In this video segment from Between the Lions, Lionel the Lion models reading aloud as he reads the story of The Three Little Pigs to Leona. Elements of an effective read-aloud featured in this segment include: introducing a story, a repeated reading, highlighting words as they are read, and other concepts of print.
Reading aloud is the single most important thing parents and caregivers can do to prepare children for success in school. From birth to age six, the brain is in a critical period of language development. Hearing language as a story is read aloud helps the brain organize itself to learn language, strengthening the language connections in the brain and making it more receptive to oral and book learning. Research shows that the amount of time children spend being read to in the preschool years strongly predicts their readiness for kindergarten and even their performance at the end of the sixth grade.
An effective read-aloud begins before a word is read. For example, before Lionel reads The Three Little Pigs, he wears three pig noses. Introducing the story sets the purpose for reading, which creates a sense of excitement and expectation. When children have a sense of what they will find in the book and why it was selected, their brains are primed for learning and more ready to comprehend the story.
Lionel also reminds Leona that The Three Little Pigs is one of her favorite books. When children have a favorite book, repeated readings can play a critical role in language development and learning. A favorite book provides text that is predictable; each time you open the book, the same text is there. And because books can introduce children to new vocabulary and syntax, repeated readings help growing minds lock in new word meanings and sentence structures. Repeated readings also encourage children to chime in with the phrases they hear, as though they are actually reading. This kind of pretend reading is an important step in the process of learning to read—it gives children a sense of achievement that motivates them to want to read.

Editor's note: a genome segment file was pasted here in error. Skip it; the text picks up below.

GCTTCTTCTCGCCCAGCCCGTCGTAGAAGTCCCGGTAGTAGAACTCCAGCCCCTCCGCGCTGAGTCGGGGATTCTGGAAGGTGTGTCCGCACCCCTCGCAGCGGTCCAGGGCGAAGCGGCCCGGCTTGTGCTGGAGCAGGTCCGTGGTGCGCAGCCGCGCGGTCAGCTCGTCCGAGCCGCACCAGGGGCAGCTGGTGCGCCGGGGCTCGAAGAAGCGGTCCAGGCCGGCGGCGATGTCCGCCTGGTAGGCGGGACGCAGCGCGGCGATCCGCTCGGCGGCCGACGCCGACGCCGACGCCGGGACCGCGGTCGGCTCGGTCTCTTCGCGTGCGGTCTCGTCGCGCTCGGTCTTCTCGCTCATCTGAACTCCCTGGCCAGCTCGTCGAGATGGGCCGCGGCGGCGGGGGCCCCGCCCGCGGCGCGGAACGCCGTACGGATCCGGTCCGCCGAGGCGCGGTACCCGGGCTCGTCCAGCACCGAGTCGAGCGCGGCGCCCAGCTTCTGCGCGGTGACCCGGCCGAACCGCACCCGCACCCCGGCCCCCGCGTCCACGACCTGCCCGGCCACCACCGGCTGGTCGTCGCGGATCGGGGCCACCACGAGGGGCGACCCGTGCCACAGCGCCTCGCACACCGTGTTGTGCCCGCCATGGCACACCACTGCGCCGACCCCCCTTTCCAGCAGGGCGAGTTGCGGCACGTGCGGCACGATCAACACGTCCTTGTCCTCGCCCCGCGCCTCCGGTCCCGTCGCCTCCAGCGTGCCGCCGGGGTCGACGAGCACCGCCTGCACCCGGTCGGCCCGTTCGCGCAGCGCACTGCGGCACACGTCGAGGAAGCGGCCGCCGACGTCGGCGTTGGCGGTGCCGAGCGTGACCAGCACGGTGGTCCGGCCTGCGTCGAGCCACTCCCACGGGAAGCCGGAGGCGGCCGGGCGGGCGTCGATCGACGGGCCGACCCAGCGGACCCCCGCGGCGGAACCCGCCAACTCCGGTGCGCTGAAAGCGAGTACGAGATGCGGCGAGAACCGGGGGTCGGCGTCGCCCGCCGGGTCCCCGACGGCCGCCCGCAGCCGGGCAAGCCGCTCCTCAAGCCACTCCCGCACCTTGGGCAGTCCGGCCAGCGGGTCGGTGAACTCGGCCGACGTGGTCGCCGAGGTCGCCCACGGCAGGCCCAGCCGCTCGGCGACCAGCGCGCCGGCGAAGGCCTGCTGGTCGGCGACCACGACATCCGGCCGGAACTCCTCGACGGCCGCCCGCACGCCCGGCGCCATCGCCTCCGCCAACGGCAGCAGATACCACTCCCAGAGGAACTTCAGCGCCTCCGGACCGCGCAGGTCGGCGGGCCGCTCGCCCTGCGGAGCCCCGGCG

An effective read-aloud also includes opportunities to point out various concepts of print: that the book has a front and back cover, that we read from front to back, top to bottom, and left to right on each page, and that words are made of letters that stand for language sounds. Pointing to each word or phrase as it is being read helps children begin to recognize the letters and words that represent language. While concepts of print seem obvious, children who enter school without some understanding of them are often lost in a book encounter, not knowing where to begin or how to follow along. Children who have been well read to at home often enter school with some understanding of print concepts, and are ready to learn more about reading from their teacher.
Academic standards correlations on Teachers' Domain use the Achievement Standards Network (ASN) database of state and national standards, provided to NSDL projects courtesy of JES & Co.
We assign reference terms to each statement within a standards document and to each media resource, and correlations are based upon matches of these terms for a given grade band. If a particular standards document of interest to you is not displayed yet, it most likely has not yet been processed by ASN or by Teachers' Domain. We will be adding social studies and arts correlations over the coming year, and also will be increasing the specificity of alignment.